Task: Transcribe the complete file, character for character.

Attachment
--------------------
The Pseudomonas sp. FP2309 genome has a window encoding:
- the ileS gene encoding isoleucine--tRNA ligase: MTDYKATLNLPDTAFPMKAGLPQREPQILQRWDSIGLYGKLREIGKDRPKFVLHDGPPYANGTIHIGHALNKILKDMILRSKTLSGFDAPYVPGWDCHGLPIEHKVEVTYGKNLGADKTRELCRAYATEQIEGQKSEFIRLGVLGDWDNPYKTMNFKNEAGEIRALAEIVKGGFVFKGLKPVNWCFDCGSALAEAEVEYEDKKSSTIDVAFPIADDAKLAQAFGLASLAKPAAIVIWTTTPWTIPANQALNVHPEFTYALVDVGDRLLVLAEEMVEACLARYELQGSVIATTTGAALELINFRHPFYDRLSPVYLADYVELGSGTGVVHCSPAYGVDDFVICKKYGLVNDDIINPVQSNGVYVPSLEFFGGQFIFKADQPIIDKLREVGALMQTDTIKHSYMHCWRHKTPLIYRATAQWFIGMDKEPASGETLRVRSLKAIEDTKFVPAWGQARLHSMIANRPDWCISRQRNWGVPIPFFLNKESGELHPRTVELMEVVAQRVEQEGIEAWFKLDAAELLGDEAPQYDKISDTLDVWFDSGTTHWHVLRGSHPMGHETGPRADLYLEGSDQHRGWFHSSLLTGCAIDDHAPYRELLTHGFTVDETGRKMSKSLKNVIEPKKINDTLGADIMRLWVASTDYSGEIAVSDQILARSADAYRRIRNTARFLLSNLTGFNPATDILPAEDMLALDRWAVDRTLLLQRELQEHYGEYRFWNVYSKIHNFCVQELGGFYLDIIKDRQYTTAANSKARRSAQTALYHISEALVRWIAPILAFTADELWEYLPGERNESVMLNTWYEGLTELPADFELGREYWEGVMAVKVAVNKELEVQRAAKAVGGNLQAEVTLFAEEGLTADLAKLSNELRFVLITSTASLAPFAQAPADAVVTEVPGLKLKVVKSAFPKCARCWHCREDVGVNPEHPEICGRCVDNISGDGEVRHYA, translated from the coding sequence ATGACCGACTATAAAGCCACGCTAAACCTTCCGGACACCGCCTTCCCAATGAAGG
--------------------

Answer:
The Pseudomonas sp. FP2309 genome has a window encoding:
- the ileS gene encoding isoleucine--tRNA ligase: MTDYKATLNLPDTAFPMKAGLPQREPQILQRWDSIGLYGKLREIGKDRPKFVLHDGPPYANGTIHIGHALNKILKDMILRSKTLSGFDAPYVPGWDCHGLPIEHKVEVTYGKNLGADKTRELCRAYATEQIEGQKSEFIRLGVLGDWDNPYKTMNFKNEAGEIRALAEIVKGGFVFKGLKPVNWCFDCGSALAEAEVEYEDKKSSTIDVAFPIADDAKLAQAFGLASLAKPAAIVIWTTTPWTIPANQALNVHPEFTYALVDVGDRLLVLAEEMVEACLARYELQGSVIATTTGAALELINFRHPFYDRLSPVYLADYVELGSGTGVVHCSPAYGVDDFVICKKYGLVNDDIINPVQSNGVYVPSLEFFGGQFIFKADQPIIDKLREVGALMQTDTIKHSYMHCWRHKTPLIYRATAQWFIGMDKEPASGETLRVRSLKAIEDTKFVPAWGQARLHSMIANRPDWCISRQRNWGVPIPFFLNKESGELHPRTVELMEVVAQRVEQEGIEAWFKLDAAELLGDEAPQYDKISDTLDVWFDSGTTHWHVLRGSHPMGHETGPRADLYLEGSDQHRGWFHSSLLTGCAIDDHAPYRELLTHGFTVDETGRKMSKSLKNVIEPKKINDTLGADIMRLWVASTDYSGEIAVSDQILARSADAYRRIRNTARFLLSNLTGFNPATDILPAEDMLALDRWAVDRTLLLQRELQEHYGEYRFWNVYSKIHNFCVQELGGFYLDIIKDRQYTTAANSKARRSAQTALYHISEALVRWIAPILAFTADELWEYLPGERNESVMLNTWYEGLTELPADFELGREYWEGVMAVKVAVNKELEVQRAAKAVGGNLQAEVTLFAEEGLTADLAKLSNELRFVLITSTASLAPFAQAPADAVVTEVPGLKLKVVKSAFPKCARCWHCREDVGVNPEHPEICGRCVDNISGDGEVRHYA, translated from the coding sequence ATGACCGACTATAAAGCCACGCTAAACCTTCCGGACACCGCCTTCCCAATGAAGG